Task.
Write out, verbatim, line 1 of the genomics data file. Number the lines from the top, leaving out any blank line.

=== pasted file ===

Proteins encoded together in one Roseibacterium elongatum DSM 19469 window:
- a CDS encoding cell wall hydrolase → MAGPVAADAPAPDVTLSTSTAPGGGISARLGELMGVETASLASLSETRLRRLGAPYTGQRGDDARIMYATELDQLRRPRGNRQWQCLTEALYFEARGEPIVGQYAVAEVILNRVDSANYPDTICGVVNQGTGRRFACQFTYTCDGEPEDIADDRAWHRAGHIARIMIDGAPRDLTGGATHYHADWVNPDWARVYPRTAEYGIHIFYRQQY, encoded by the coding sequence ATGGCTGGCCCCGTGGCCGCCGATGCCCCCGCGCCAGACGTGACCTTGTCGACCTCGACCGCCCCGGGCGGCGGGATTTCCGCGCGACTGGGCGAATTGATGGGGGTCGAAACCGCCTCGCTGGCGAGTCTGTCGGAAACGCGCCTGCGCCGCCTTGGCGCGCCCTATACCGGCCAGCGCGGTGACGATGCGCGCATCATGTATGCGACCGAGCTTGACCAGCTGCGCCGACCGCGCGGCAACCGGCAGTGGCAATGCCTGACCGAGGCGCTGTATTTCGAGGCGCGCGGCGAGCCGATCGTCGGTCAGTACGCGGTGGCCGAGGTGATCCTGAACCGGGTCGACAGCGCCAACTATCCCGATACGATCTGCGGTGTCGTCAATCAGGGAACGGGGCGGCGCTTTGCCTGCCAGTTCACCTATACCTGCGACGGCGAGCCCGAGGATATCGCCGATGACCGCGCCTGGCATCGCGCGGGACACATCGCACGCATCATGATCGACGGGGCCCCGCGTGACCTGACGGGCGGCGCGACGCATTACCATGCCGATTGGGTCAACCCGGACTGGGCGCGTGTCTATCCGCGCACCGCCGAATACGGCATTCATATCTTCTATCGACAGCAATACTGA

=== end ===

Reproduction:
Proteins encoded together in one Roseibacterium elongatum DSM 19469 window: